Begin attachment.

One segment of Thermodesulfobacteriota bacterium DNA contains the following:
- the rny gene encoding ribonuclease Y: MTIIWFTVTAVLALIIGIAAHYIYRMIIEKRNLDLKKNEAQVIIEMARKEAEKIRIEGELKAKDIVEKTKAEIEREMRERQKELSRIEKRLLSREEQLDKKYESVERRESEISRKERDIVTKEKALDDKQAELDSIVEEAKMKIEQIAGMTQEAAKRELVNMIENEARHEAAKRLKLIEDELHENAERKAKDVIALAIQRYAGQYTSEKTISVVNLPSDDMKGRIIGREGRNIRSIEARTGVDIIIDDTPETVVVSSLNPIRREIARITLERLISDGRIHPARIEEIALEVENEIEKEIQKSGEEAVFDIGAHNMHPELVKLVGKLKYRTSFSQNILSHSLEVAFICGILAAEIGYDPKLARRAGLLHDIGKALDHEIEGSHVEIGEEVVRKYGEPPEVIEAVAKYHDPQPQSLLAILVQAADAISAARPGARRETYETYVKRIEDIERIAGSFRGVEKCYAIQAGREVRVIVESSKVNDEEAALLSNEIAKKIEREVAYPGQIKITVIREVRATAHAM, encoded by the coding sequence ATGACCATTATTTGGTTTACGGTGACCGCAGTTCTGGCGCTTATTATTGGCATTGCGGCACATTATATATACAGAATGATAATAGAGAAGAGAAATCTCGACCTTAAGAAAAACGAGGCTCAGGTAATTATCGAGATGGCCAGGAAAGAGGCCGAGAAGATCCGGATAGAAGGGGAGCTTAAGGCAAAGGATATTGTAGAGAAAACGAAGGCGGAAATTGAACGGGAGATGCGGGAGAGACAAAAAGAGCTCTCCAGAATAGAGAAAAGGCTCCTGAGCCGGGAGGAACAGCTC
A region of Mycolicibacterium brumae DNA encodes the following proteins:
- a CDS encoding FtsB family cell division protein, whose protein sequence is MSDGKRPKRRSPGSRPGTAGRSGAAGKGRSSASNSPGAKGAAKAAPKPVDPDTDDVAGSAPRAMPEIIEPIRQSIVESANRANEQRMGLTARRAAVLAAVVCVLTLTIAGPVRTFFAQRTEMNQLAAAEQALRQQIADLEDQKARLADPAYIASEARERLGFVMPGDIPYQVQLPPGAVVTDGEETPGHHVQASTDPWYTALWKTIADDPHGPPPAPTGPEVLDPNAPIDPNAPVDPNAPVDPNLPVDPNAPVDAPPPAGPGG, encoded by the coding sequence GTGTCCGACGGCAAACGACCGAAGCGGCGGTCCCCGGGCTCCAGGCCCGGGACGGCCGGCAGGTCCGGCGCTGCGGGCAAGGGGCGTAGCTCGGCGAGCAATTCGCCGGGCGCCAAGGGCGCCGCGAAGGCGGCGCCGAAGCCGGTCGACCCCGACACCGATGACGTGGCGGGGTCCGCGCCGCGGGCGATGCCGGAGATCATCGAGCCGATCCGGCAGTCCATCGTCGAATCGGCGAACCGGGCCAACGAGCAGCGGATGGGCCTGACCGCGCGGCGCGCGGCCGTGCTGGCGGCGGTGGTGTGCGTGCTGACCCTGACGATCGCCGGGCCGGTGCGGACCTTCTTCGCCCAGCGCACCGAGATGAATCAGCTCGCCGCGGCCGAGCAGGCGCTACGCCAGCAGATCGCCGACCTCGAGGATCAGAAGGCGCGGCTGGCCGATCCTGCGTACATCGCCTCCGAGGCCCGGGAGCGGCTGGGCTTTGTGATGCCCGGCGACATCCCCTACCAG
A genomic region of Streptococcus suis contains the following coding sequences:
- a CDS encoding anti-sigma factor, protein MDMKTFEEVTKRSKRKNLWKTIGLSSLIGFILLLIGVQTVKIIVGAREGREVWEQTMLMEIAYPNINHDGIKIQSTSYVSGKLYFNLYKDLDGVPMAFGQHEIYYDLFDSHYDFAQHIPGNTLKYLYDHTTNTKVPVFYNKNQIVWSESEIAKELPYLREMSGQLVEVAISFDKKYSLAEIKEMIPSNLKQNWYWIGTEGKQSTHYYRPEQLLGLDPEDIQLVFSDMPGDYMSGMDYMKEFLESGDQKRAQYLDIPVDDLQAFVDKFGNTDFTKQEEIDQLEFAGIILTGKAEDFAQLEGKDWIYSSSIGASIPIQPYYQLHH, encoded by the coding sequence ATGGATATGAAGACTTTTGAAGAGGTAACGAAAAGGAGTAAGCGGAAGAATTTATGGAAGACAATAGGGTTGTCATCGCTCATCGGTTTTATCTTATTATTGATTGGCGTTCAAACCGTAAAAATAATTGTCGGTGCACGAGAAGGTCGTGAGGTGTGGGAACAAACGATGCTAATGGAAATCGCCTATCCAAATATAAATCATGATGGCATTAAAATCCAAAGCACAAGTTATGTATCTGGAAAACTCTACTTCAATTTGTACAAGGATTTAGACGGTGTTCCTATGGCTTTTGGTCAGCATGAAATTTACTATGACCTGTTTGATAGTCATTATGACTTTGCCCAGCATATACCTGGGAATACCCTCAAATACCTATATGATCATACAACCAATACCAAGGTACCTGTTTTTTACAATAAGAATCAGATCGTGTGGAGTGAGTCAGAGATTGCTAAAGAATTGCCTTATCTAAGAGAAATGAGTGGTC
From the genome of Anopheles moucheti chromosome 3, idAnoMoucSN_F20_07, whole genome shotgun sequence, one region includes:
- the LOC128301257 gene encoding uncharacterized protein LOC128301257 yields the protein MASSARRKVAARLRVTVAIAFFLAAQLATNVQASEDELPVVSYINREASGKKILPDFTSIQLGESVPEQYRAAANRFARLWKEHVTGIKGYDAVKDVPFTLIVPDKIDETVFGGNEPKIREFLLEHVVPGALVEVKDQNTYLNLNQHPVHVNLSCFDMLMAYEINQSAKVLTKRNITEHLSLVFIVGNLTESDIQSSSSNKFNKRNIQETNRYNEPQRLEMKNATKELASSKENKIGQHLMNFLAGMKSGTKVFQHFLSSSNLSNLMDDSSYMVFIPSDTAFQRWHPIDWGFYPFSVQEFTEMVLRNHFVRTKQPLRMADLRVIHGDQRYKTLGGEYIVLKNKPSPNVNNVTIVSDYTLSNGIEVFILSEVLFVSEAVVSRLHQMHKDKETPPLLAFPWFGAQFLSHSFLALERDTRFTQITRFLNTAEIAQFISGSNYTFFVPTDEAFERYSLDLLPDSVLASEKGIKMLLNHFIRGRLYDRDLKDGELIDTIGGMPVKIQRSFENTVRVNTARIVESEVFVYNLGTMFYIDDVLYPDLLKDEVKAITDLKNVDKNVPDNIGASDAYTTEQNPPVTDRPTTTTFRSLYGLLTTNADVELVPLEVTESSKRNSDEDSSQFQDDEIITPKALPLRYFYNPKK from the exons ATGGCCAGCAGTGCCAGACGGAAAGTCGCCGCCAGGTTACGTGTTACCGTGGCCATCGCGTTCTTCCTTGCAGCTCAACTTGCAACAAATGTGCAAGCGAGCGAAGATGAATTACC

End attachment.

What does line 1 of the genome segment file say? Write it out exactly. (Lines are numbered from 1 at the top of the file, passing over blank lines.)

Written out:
One segment of Thermodesulfobacteriota bacterium DNA contains the following: